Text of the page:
Author: Francine (page 2 of 59)

UN Finance for Development Process: the Best Chance for Democratic Economic Governance?

  • As BWIs fail to transform, countries should re-embrace more democratic space at the United Nations
  • UN Financing for Development Conference on horizon, with historic progress on tax cooperation raising hopes on debt

Read the analysis of the Bretton Woods Project

UN must Reclaim Multilateral Governance from Pretenders

International governance arrangements are in trouble. Multilateral agreements have been discarded or ignored by the powerful except when useful to protect their interests or provide legitimacy.

Read Jomo Kwame Sundaram’s article

Inequality, Social Protection and the Right to Development

The Human Rights Council of the UN just published the Report of the Expert Mechanism on the Right to Development.

An interesting document with new arguments for defending and promoting not only ‘social protection’ but a new perspective on ‘development’.

Inequality, social protection and the right to development” (A/HRC/54/83)

Absolute Poverty Rises …

An increasing number of middle and low income countries are facing crushing economic strains. From Argentina to Pakistan to Zambia, living costs are rising, economic growth is stalling and absolute poverty is increasing. At the same time, governments are finding it staggeringly difficult to find ways to pay the interest and principal on their vast foreign debts.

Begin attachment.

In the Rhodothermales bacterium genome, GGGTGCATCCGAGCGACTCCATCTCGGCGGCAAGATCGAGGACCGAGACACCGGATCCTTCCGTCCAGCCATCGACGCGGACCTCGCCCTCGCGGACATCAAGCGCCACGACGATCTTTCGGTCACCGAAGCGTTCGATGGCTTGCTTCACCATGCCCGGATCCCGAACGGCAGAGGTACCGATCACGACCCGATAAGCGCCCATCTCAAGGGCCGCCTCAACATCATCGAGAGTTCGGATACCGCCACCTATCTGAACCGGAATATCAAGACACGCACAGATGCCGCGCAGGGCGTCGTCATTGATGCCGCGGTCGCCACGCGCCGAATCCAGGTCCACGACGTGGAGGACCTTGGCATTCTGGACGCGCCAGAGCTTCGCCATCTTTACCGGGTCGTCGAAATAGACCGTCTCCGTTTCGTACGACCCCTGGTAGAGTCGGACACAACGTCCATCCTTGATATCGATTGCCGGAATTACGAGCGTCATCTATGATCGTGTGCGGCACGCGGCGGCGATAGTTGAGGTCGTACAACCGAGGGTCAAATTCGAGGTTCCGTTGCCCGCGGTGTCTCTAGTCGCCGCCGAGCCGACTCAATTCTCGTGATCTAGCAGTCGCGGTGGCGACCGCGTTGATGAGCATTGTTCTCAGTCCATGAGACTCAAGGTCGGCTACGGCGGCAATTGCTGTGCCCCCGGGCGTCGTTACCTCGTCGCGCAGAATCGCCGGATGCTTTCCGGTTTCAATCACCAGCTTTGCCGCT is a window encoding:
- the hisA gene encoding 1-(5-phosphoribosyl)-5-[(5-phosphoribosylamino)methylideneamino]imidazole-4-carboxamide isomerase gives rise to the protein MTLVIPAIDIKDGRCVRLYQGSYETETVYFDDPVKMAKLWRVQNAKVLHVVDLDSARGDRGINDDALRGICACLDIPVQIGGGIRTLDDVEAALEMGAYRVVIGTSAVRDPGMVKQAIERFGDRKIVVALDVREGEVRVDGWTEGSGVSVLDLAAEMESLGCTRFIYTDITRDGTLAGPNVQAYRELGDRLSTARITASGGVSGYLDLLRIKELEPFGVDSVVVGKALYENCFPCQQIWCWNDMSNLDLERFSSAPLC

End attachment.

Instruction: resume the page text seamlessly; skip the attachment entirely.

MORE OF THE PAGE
In classic bureaucratic language, the IMF and the World Bank call these the “debt distressed countries.” The truth is that the economic conditions, and the policies that governments feel forced to impose, are gravely adding to poverty.

Read the article about debt distress

International Day of Indigenous People

On the International Day of the World’s Indigenous People, 9 August 2023, Indigenous peoples’ organisations and trade unions, highlight the extreme forms of discrimination faced by native groups.

Fighting all discriminations is fighting for social justice

Read ITUC’s article

Universal Health Care, Not Insurance

To achieve universal health coverage, all people need access to public healthcare. This should be an entitlement for all, regardless of means, requiring adequate long term sustainable financing.

Read the article by Jomo Kwame Sundaram and Nazihah Noor

UN International Day for Care and Support

The Resolution for the International Day for Care and Support on 29 October recognises the legacy of the trade union International Day for Care initiated just four years ago to accelerate investment in the care economy.

The UN International Day aims to raise awareness of the importance of care and the need to invest in a resilient and inclusive care economy. It reflects key union demands, including the creation of quality care jobs and increasing the rewards for and representation of care workers. It needs to go further on explicit recognition of unions as key stakeholders, the promotion of social dialogue and ILO labour standards related to the care economy agenda but unions will work through ILO, UN Women and OHCHR who are responsible for promoting the day to achieve these goals.

ITUC Acting General Secretary Luc Triangle said :